Police surrounded the campus of Tehran University on Sunday, trapping hundreds of students protesting what they said were fabricated government images showing the burning of a photo of the revered founder of the Islamic republic.
State television has repeatedly shown images, ostensibly taken during opposition protests on December 7, of unidentified hands burning the picture of Ayatollah Ruhollah Khomeini - a grave and illegal insult against a man who remains widely respected in the country.
The students protesting on Sunday contend the images were fabricated by government agents and are being used to justify further crackdowns on the opposition.
Iran’s supreme leader, Ayatollah Ali Khamenei, called for calm but indirectly accused the opposition of creating a hostile environment.
“Some have converted the election campaign into a campaign against the entire system,” Khamenei said without naming any opposition leaders. “We call on those who are angry to remain calm.”
Reformists, including former presidential candidate Mir Hossein Musavi, maintain that their supporters had nothing to do with the burning of the picture, which they say is being used by the regime to discredit the opposition.
The December 7 rallies, the largest protests in months, did see numerous attacks on the current supreme leader of the country, Khamenei.
Students chanted slogans against him, burned and trampled his photos in unprecedented acts of defiance in a country where Khamenei has final say in all state matters.
Dozens of police surrounded the campus of Tehran University again on Sunday as inside hundreds of pro-reform students protesting inside denied the accusations they had any connection with the images.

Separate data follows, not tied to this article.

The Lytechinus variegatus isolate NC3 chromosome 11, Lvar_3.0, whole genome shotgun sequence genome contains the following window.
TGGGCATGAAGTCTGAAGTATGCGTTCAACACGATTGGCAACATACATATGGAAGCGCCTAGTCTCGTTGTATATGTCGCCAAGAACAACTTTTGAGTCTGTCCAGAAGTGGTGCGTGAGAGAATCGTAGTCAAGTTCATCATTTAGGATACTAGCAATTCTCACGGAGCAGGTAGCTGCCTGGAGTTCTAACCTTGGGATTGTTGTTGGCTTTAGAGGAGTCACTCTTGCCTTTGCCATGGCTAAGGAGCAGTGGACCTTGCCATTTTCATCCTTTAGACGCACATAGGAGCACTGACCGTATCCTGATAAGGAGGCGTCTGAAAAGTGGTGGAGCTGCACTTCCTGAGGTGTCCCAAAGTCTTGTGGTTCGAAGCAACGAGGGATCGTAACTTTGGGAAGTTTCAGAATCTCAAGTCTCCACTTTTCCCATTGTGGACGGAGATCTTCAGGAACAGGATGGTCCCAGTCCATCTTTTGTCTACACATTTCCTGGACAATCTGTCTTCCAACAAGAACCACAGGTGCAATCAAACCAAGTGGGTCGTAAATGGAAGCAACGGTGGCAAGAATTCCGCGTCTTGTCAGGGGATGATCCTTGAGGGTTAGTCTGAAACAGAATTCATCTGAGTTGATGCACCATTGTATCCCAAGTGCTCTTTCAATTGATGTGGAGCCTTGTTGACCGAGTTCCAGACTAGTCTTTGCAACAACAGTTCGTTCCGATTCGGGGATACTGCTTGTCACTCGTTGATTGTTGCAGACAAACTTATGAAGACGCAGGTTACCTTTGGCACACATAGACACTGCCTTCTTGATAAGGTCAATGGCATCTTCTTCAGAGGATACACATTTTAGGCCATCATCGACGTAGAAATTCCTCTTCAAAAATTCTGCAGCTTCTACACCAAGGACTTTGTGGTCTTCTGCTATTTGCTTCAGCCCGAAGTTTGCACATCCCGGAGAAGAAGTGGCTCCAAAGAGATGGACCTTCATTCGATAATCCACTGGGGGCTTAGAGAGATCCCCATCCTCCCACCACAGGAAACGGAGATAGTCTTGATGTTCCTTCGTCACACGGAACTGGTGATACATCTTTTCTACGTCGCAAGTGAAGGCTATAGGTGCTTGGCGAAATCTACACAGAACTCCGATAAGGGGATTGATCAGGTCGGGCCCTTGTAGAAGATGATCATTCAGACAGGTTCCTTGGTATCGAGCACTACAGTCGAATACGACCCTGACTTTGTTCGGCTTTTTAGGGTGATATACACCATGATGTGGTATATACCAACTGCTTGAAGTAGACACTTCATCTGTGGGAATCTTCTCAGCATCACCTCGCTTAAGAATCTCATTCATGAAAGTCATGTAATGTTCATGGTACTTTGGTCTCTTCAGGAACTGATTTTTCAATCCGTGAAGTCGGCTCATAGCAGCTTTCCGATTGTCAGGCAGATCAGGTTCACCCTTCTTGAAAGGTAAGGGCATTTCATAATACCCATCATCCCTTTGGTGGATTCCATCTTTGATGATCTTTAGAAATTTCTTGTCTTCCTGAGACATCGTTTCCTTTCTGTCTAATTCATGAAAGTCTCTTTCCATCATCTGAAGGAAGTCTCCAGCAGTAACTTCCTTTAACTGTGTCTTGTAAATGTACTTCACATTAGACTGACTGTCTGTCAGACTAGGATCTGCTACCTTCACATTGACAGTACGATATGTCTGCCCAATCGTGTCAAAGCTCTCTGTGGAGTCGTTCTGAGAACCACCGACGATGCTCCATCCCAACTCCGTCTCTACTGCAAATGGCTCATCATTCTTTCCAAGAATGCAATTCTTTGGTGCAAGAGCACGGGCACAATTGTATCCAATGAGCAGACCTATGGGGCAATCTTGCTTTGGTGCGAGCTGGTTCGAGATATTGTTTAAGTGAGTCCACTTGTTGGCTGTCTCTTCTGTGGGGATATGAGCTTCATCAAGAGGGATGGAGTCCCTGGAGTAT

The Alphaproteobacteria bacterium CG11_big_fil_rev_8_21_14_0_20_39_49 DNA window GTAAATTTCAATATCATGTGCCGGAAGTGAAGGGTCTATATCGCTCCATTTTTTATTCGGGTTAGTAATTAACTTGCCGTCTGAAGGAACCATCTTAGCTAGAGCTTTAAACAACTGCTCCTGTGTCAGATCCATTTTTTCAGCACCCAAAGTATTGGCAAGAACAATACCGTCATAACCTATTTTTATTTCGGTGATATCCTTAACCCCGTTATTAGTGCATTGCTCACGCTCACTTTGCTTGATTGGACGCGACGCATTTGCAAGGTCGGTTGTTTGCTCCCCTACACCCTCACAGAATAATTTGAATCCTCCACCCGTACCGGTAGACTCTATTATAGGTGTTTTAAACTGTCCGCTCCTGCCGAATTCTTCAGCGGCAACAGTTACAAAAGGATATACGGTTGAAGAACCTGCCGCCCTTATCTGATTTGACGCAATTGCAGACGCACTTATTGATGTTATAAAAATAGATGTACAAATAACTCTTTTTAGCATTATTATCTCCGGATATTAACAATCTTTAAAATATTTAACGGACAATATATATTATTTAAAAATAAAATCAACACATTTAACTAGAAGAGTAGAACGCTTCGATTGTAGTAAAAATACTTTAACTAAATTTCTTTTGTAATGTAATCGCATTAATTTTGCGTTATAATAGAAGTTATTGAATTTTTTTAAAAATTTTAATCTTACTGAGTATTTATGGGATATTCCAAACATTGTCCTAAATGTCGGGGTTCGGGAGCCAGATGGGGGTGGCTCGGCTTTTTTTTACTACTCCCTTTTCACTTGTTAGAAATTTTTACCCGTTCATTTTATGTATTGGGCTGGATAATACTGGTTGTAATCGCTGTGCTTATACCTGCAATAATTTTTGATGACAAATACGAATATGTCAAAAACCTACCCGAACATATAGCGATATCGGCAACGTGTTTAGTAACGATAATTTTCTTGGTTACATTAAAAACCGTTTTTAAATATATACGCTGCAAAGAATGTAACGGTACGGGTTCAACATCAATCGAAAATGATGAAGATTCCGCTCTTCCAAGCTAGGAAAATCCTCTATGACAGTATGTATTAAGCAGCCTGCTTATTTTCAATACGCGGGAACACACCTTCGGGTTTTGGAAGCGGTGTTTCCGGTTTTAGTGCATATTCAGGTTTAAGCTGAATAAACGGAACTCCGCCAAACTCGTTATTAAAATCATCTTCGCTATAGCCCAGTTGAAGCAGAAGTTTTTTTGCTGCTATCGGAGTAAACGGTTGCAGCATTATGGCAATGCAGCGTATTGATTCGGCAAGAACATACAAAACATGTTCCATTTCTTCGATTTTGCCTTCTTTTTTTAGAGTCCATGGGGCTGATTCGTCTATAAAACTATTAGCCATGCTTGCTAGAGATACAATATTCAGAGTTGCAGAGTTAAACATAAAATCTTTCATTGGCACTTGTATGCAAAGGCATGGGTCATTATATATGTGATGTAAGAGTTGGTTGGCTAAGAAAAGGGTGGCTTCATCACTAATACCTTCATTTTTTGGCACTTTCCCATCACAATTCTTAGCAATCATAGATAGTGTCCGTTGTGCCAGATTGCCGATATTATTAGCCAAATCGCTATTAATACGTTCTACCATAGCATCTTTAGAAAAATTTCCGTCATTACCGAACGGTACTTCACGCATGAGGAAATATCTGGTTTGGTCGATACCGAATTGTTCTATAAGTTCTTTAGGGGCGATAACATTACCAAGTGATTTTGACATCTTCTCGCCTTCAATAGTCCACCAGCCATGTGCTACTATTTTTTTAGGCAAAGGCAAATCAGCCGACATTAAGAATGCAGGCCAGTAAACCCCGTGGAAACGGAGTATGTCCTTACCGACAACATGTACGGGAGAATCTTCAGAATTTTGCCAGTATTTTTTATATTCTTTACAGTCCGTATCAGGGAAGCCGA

The elite Revolutionary Guard, the country’s most powerful military force, called on Sunday for the trial and punishment of those responsible for burning the photo as it continues to pressure the opposition.
“The Revolutionary Guard ... won’t tolerate any silence or hesitation in the immediate identification, trial and punishment of those carrying out this ugly insult and the agents behind them,” it said in a statement posted on its website.
Under the law, insult to the late or current supreme leader can lead to two years of prison.
The Guard, which is tasked with defending the clerical regime that came to power in Iran in 1979 under Khomeini’s leadership after the pro—U.S. shah was overthrown, was at the forefront of squashing Iran’s post-election unrest.
Reformists contend that President Mahmoud Ahmadinejad was re-elected in fraudulent June contests and for months protested against the government before widespread crackdowns.
The actions of the students reflect how a protest movement that began by rejecting President Mahmoud Ahmadinejad’s June 12 re-election has evolved to confront the country’s ruling theocracy.